that under whatever limitations, they admit a resurrection, a judgment, and a future state of rewards and punishments; whilst on the other hand, with whatever explanations, he asserts strongly the doctrine of the Trinity."-Pp. 483, 484.

How thankfully do I accept the testimony of Dr. Candlish to the fact, that there is little or nothing that is really new' in my writings! It is the point which I have been labouring to establish in every one of them. If he can point out even the little' which he has found new in any part of them, I shall at once begin to suspect it; nay, I shall cheerfully give it up to his mercy. I have affirmed continually

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-I have affirmed again in this book,—that I have discovered nothing that what I am saying is to be found in every creed of the Catholic Church; in the Prayers and Articles of the Church to which I belong; most emphatically in the Bible, from which they derive their authority, and to which they refer as their ultimate standard. But while I utterly disclaim novelty, which, I suppose, is what Dr. Candlish means by originality in matter, there is a sense in which I earnestly desire to be original myself; and in which I desire that you, and all the young men of England, should be so likewise. An original man is not one who invents-not one who refuses to learn from others. I say, boldly, no original man

ever did that. But he is one who does not take words and phrases at second hand; who asks what they signify; who does not feel that they are his, or that he has a right to use them till he knows what they signify. The original man is fighting for his life; he must know whether he has any ground to stand upon; he must ask God to tell him, because man cannot. I have met some of these original men in all classes of society, in all religious schools. Wherever I have found them, I have felt that I could not copy them, but that I could sympathise with them; that they did me good when I differed with them most; that they instructed me, though they might scarcely know their letters. All men are capable of this originality; it is not a special talent; it comes from that earnestness of purpose, that longing to find what is not dependent on ourselves or on human caprice which, I believe, is awakened in us by the Spirit of Truth, and by Him only. If I have not this originality, may that Spirit impart it to me, for to be without it is death. If I have it in any measure, I shall not make any one who receives any influence from me the retailer of my opinions; I shall help to put him in a position in which he can unfold my imperfect perceptions and correct my errors-because I shall point him to the true Teacher of him, of me, of every man.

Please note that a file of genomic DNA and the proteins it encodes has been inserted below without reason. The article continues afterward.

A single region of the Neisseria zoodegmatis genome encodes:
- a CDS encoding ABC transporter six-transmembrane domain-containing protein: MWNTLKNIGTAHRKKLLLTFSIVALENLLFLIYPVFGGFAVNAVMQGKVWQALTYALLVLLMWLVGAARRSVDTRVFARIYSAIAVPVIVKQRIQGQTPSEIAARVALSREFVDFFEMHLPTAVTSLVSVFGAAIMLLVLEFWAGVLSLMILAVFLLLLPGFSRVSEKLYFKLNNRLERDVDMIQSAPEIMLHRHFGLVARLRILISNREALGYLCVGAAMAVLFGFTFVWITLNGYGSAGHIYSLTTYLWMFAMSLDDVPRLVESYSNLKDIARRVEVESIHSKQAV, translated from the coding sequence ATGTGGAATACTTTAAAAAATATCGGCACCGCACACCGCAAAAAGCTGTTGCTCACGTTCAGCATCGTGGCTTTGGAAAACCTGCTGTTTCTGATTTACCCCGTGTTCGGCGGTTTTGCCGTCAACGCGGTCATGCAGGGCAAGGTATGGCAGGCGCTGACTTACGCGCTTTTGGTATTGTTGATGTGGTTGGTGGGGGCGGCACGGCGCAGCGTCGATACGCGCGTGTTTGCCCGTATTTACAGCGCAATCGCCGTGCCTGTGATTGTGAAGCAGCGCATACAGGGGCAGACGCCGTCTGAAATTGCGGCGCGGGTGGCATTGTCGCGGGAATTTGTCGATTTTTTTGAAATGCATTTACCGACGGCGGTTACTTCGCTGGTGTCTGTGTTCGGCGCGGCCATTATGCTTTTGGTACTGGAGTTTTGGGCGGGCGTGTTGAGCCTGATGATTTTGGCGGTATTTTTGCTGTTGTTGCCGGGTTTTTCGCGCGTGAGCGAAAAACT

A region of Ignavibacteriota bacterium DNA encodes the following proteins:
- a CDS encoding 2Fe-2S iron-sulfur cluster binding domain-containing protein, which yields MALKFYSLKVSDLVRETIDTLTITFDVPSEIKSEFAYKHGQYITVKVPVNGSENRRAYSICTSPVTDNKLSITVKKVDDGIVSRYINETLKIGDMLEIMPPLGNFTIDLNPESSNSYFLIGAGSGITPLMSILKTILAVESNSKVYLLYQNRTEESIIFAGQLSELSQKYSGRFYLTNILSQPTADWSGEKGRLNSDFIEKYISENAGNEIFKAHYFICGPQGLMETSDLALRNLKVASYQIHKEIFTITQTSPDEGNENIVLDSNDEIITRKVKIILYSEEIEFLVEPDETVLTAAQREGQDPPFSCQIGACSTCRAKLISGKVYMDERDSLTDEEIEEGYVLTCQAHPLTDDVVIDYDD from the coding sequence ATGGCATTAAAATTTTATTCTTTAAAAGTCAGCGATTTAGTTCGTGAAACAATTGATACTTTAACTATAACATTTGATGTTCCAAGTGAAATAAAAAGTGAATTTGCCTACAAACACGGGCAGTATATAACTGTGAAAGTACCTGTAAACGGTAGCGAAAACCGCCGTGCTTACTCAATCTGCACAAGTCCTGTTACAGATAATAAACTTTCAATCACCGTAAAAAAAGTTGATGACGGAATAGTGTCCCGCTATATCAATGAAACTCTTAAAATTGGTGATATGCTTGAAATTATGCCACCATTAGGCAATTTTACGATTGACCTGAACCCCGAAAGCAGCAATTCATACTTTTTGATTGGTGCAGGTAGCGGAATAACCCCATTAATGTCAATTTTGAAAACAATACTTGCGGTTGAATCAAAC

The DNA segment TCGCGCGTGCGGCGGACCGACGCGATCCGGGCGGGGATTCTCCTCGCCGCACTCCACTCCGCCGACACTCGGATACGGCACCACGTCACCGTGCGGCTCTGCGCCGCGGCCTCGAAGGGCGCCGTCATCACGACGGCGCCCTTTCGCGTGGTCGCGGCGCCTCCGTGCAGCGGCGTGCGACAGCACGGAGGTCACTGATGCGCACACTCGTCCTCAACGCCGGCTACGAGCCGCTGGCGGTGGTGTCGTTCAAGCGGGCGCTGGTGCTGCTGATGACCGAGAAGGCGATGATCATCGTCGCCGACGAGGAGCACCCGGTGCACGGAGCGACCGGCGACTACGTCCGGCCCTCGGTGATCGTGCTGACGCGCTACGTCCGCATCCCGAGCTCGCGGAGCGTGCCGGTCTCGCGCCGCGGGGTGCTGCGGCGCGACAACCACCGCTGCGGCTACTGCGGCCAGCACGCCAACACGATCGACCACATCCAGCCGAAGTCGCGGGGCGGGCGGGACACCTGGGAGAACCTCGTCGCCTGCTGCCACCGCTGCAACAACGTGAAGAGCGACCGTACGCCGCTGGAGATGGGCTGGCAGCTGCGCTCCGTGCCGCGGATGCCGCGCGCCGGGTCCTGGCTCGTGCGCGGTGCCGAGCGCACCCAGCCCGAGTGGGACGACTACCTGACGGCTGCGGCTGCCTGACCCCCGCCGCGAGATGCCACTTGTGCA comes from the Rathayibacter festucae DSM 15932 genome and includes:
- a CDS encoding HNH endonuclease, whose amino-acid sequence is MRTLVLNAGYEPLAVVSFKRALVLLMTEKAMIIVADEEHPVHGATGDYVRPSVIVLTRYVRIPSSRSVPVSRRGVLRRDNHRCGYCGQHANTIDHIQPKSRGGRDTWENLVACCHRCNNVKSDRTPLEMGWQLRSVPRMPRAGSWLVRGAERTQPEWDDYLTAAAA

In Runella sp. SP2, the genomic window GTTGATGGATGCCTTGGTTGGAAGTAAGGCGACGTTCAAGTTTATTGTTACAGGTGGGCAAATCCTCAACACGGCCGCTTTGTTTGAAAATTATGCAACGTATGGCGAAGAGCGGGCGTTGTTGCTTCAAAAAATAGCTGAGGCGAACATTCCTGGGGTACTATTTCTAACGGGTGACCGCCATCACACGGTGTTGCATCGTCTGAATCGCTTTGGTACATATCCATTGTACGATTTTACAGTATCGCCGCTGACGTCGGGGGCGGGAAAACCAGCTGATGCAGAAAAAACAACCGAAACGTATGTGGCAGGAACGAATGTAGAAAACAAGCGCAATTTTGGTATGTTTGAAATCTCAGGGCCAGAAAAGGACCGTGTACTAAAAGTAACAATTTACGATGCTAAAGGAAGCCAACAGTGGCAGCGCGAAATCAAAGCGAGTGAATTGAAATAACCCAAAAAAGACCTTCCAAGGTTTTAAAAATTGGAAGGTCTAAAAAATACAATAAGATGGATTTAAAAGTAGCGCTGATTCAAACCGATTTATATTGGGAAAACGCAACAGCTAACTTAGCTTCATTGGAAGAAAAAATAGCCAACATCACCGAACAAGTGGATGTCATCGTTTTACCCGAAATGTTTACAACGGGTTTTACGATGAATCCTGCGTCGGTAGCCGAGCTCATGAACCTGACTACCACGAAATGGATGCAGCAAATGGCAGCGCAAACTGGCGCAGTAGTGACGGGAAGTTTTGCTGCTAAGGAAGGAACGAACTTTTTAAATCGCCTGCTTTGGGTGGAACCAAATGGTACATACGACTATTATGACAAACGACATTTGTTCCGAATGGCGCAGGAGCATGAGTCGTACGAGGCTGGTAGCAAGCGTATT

I am, therefore, most anxious to confess what I owe not only to the Creeds and to the Bible, but to those men of different communions-from every one from whom Dr. Candlish thinks he has caught me robbing. I cannot give him credit for any particular sagacity in this instance. The robbery was done in broad daylight. I confessed it instantly. Seventeen years ago I declared in print, how thoroughly I sympathised with Barclay and the Friends, in what is called their main doctrine. All that Dr. Candlish knows of my debts-ever increasing debts-to my honoured friend, Mr. Erskine, he learnt from a dedication which I prefixed to a volume of Sermons on the Prophets and Kings of the Old Testament. He did not guess from my Theological Essays that I was under obligations to the Unitarians; I said so in plain terms, and that I felt bound to return the obligation, by showing them how dear those doctrines were to me which they rejected. He has, however, mentioned one name, which I have never uttered, publicly nor privately, without honour and admiration, but to which I have not done the same justice in print as to the others. I will repair the fault by putting that name first in my confessions here. I do it the more gladly, because it is the name of a Scotchman and a Presbyterian.